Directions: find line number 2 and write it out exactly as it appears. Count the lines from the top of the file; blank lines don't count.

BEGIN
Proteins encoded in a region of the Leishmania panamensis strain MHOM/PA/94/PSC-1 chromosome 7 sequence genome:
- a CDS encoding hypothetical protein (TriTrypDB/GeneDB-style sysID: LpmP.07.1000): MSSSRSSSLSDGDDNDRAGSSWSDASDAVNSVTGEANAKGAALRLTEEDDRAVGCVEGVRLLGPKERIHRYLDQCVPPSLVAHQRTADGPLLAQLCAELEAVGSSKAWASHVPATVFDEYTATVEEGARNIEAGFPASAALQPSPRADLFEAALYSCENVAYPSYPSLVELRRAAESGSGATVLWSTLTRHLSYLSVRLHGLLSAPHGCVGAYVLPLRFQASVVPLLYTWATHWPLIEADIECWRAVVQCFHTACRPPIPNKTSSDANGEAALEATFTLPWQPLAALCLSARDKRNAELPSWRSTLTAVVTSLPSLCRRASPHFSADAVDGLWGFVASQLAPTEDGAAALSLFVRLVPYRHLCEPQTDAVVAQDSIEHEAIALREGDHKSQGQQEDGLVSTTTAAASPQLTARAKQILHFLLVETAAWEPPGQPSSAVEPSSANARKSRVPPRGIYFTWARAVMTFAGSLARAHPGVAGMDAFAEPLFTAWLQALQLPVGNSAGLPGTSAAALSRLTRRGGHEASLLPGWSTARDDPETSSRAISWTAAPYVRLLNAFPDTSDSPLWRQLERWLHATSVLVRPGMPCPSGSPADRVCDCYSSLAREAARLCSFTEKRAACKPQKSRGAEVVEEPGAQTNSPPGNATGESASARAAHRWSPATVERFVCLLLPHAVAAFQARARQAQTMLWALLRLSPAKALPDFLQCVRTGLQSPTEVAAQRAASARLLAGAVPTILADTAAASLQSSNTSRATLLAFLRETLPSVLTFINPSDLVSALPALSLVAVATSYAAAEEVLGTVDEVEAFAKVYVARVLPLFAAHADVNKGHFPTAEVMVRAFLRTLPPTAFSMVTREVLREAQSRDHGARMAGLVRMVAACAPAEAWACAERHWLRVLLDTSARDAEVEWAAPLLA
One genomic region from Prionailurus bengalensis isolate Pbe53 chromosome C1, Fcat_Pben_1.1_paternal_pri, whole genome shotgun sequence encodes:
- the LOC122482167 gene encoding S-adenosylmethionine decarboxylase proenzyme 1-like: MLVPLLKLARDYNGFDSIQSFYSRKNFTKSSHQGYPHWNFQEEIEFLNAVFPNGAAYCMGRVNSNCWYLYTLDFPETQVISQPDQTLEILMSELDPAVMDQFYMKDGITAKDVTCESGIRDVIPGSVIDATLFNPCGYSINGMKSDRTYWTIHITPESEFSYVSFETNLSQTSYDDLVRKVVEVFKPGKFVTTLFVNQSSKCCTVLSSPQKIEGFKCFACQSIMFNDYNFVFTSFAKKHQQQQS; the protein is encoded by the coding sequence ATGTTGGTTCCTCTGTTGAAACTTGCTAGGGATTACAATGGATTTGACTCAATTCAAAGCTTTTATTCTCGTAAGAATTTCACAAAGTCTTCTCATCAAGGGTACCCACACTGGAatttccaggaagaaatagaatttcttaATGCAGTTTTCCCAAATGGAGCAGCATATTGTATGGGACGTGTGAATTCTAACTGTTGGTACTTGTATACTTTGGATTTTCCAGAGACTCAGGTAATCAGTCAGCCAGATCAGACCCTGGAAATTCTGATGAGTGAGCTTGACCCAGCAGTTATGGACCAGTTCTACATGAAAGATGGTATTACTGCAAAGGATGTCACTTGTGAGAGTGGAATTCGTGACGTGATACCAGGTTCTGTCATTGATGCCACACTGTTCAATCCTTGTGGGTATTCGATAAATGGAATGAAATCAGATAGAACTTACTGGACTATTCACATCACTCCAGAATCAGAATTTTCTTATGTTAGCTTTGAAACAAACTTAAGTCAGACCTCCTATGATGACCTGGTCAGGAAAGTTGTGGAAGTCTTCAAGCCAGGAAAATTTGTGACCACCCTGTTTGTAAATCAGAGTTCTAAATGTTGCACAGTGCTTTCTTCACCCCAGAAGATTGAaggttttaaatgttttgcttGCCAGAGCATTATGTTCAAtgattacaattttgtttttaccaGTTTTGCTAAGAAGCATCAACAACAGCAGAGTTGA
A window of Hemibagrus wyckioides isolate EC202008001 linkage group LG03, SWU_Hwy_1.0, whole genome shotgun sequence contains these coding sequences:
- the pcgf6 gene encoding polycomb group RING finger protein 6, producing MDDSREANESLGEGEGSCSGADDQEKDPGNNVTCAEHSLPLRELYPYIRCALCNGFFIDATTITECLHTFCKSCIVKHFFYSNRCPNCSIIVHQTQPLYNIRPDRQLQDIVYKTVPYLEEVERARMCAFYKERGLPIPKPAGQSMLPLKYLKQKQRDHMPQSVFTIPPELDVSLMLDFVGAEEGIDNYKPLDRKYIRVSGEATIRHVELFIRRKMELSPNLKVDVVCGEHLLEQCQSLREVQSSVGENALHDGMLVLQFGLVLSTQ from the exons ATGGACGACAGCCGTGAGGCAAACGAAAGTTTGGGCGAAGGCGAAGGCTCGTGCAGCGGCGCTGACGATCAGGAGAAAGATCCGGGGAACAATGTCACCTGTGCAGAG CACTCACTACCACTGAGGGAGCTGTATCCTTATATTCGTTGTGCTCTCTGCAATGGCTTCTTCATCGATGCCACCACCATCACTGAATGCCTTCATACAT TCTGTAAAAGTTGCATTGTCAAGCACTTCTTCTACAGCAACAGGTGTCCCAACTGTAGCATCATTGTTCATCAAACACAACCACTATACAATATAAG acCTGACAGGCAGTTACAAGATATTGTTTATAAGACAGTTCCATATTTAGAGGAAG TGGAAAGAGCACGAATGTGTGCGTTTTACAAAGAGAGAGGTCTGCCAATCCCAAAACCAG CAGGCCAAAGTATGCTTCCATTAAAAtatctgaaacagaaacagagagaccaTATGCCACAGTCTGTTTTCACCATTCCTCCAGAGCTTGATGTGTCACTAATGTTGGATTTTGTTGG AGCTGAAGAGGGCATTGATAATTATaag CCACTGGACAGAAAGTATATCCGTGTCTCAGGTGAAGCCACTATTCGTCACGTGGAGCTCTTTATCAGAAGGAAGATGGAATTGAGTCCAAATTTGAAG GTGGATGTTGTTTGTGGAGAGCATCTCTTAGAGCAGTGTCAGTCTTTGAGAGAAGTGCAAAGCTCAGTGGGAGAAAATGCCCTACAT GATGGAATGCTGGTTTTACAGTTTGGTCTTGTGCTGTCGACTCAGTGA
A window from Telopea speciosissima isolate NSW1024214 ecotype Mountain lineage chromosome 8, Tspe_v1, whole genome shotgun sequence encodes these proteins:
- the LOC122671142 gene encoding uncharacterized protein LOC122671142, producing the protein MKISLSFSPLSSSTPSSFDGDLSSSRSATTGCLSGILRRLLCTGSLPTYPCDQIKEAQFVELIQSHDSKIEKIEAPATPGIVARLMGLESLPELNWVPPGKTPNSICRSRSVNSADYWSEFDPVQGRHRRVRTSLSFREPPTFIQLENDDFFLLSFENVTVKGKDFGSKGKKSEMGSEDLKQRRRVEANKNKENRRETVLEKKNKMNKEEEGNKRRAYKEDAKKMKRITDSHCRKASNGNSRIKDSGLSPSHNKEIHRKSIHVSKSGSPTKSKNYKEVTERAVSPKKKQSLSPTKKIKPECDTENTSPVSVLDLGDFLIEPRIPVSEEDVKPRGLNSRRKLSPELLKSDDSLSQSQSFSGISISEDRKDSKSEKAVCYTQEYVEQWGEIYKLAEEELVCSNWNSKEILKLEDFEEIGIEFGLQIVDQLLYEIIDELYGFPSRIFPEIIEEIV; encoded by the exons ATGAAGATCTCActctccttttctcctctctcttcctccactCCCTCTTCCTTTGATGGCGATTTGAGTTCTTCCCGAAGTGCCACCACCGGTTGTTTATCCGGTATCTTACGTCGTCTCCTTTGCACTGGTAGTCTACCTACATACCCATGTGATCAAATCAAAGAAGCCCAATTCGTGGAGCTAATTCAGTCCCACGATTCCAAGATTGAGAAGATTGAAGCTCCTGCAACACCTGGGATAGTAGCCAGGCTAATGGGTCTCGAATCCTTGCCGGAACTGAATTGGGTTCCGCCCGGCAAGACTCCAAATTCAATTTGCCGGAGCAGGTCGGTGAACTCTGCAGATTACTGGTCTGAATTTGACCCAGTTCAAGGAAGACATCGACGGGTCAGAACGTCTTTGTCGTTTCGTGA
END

- a CDS encoding hypothetical protein (TriTrypDB/GeneDB-style sysID: LpmP.07.1000): MSSSRSSSLSDGDDNDRAGSSWSDASDAVNSVTGEANAKGAALRLTEEDDRAVGCVEGVRLLGPKERIHRYLDQCVPPSLVAHQRTADGPLLAQLCAELEAVGSSKAWASHVPATVFDEYTATVEEGARNIEAGFPASAALQPSPRADLFEAALYSCENVAYPSYPSLVELRRAAESGSGATVLWSTLTRHLSYLSVRLHGLLSAPHGCVGAYVLPLRFQASVVPLLYTWATHWPLIEADIECWRAVVQCFHTACRPPIPNKTSSDANGEAALEATFTLPWQPLAALCLSARDKRNAELPSWRSTLTAVVTSLPSLCRRASPHFSADAVDGLWGFVASQLAPTEDGAAALSLFVRLVPYRHLCEPQTDAVVAQDSIEHEAIALREGDHKSQGQQEDGLVSTTTAAASPQLTARAKQILHFLLVETAAWEPPGQPSSAVEPSSANARKSRVPPRGIYFTWARAVMTFAGSLARAHPGVAGMDAFAEPLFTAWLQALQLPVGNSAGLPGTSAAALSRLTRRGGHEASLLPGWSTARDDPETSSRAISWTAAPYVRLLNAFPDTSDSPLWRQLERWLHATSVLVRPGMPCPSGSPADRVCDCYSSLAREAARLCSFTEKRAACKPQKSRGAEVVEEPGAQTNSPPGNATGESASARAAHRWSPATVERFVCLLLPHAVAAFQARARQAQTMLWALLRLSPAKALPDFLQCVRTGLQSPTEVAAQRAASARLLAGAVPTILADTAAASLQSSNTSRATLLAFLRETLPSVLTFINPSDLVSALPALSLVAVATSYAAAEEVLGTVDEVEAFAKVYVARVLPLFAAHADVNKGHFPTAEVMVRAFLRTLPPTAFSMVTREVLREAQSRDHGARMAGLVRMVAACAPAEAWACAERHWLRVLLDTSARDAEVEWAAPLLA